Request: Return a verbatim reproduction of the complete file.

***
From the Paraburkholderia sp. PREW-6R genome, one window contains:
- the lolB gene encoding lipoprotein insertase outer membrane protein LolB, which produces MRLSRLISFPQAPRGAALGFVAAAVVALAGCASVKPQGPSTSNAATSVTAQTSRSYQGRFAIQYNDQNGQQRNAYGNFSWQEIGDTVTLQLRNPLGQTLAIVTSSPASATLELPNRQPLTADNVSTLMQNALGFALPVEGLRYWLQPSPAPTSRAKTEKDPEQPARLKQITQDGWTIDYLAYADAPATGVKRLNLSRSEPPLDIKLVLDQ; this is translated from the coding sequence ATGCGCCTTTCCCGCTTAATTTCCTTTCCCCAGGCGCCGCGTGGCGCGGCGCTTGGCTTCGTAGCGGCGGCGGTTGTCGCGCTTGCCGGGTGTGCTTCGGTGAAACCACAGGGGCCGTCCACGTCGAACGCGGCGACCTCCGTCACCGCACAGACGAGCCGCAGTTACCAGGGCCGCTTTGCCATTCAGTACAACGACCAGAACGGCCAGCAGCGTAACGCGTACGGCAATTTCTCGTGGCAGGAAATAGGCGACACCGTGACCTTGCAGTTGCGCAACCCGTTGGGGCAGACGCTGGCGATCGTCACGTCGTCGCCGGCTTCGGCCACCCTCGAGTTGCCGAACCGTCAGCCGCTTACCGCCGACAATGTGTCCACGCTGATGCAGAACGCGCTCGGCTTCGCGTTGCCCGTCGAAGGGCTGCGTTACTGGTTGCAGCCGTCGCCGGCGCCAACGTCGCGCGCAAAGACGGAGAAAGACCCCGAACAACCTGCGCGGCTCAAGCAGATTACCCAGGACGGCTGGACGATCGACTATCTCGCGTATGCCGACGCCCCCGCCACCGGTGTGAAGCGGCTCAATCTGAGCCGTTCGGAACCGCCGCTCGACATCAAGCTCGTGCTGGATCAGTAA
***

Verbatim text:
From the Paraburkholderia sp. PREW-6R genome, one window contains:
- the lolB gene encoding lipoprotein insertase outer membrane protein LolB, which produces MRLSRLISFPQAPRGAALGFVAAAVVALAGCASVKPQGPSTSNAATSVTAQTSRSYQGRFAIQYNDQNGQQRNAYGNFSWQEIGDTVTLQLRNPLGQTLAIVTSSPASATLELPNRQPLTADNVSTLMQNALGFALPVEGLRYWLQPSPAPTSRAKTEKDPEQPARLKQITQDGWTIDYLAYADAPATGVKRLNLSRSEPPLDIKLVLDQ; this is translated from the coding sequence ATGCGCCTTTCCCGCTTAATTTCCTTTCCCCAGGCGCCGCGTGGCGCGGCGCTTGGCTTCGTAGCGGCGGCGGTTGTCGCGCTTGCCGGGTGTGCTTCGGTGAAACCACAGGGGCCGTCCACGTCGAACGCGGCGACCTCCGTCACCGCACAGACGAGCCGCAGTTACCAGGGCCGCTTTGCCATTCAGTACAACGACCAGAACGGCCAGCAGCGTAACGCGTACGGCAATTTCTCGTGGCAGGAAATAGGCGACACCGTGACCTTGCAGTTGCGCAACCCGTTGGGGCAGACGCTGGCGATCGTCACGTCGTCGCCGGCTTCGGCCACCCTCGAGTTGCCGAACCGTCAGCCGCTTACCGCCGACAATGTGTCCACGCTGATGCAGAACGCGCTCGGCTTCGCGTTGCCCGTCGAAGGGCTGCGTTACTGGTTGCAGCCGTCGCCGGCGCCAACGTCGCGCGCAAAGACGGAGAAAGACCCCGAACAACCTGCGCGGCTCAAGCAGATTACCCAGGACGGCTGGACGATCGACTATCTCGCGTATGCCGACGCCCCCGCCACCGGTGTGAAGCGGCTCAATCTGAGCCGTTCGGAACCGCCGCTCGACATCAAGCTCGTGCTGGATCAGTAA